By now I assume that you diligent readers are having no trouble with the Big Three of two-chords songs. Perhaps you've even found others. Some of the bluegrass classics have only two chords: Katy Daley, Get in Line Brother, Where the Soul Never Dies, Ashes of Love, I Feel Like Traveling On. And Hank Williams's non-bluegrass classic, Jambalaya.

Since you've got the hang of working with two chords, let's bring in the C chord. We'll be using C in the first position (found in any beginning banjo instruction-you could probably Google it!) because it's good for strumming.

Doing songs with three chords doesn't change the process, it just gives you more chords to choose from. Remember, it's still a guessing game, a process of trial and error. Only now you've got an idea of how the game is played. Also, if you've been working with the other songs, your ear is developing. You're beginning to understand how to listen and what to listen for, even if you can't articulate what it is you're hearing. If someone were to ask you how you know when to change, you might say (as so many bluegrass players do), "I don't know. It just seems like the chord should change there."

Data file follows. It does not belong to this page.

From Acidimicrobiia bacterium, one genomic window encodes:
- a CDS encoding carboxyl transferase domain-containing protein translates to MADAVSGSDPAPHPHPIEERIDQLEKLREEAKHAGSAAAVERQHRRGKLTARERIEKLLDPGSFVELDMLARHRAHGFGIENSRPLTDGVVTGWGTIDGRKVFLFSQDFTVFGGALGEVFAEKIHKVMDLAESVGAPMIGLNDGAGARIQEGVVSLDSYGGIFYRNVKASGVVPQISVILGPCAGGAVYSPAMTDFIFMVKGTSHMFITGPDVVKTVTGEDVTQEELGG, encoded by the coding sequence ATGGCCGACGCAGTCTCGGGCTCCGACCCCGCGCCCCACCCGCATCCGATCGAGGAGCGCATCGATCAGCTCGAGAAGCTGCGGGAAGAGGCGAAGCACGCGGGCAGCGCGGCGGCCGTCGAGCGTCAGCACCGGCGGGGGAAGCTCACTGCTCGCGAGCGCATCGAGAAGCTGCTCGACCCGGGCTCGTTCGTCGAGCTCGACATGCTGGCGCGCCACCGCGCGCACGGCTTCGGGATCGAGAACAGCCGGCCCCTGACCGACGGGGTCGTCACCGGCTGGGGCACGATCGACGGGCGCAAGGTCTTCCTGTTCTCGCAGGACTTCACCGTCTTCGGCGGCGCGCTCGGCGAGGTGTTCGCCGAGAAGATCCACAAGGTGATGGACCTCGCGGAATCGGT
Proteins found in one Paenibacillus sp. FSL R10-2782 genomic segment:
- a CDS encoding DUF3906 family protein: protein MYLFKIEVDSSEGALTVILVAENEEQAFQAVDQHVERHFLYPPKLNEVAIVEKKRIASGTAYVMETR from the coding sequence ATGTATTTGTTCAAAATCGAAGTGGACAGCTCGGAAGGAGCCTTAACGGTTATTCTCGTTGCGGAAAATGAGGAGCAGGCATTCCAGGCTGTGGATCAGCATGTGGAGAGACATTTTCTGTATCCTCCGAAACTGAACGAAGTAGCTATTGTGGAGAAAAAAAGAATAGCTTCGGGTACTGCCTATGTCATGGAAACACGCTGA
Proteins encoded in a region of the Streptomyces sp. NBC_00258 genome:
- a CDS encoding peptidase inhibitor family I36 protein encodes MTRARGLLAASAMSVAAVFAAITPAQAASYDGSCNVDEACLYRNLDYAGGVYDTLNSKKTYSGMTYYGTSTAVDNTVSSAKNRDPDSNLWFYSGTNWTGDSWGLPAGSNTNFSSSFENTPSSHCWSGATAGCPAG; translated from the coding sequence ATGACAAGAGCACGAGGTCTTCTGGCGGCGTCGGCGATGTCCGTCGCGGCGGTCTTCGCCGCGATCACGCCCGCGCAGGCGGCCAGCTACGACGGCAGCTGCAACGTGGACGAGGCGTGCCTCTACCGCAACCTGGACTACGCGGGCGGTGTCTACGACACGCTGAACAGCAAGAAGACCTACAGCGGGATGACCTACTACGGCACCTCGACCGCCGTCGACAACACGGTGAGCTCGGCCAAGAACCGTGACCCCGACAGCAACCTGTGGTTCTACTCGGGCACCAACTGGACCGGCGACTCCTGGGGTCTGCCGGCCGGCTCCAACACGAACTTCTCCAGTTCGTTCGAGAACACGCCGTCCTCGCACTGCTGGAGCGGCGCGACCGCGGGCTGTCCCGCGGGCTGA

In a three-chord song (key of G) when you hear a chord change--or what you think is a chord change--you've got two choices: C or D. (We're taking for granted that the first chord is G. But that's not always true. Stay tuned!) Now, there are "scads and oodadlins" of bluegrass songs that start in G and then go to C. It's a very common change. But I don't want you to be thinking of that as any kind of rule. Why not? Because then you'll just go by the rules and always try C first. I want you to work out the possibilities by yourself. So forget I even mentioned it. Erase this paragraph from your mind. Delete, delete, delete.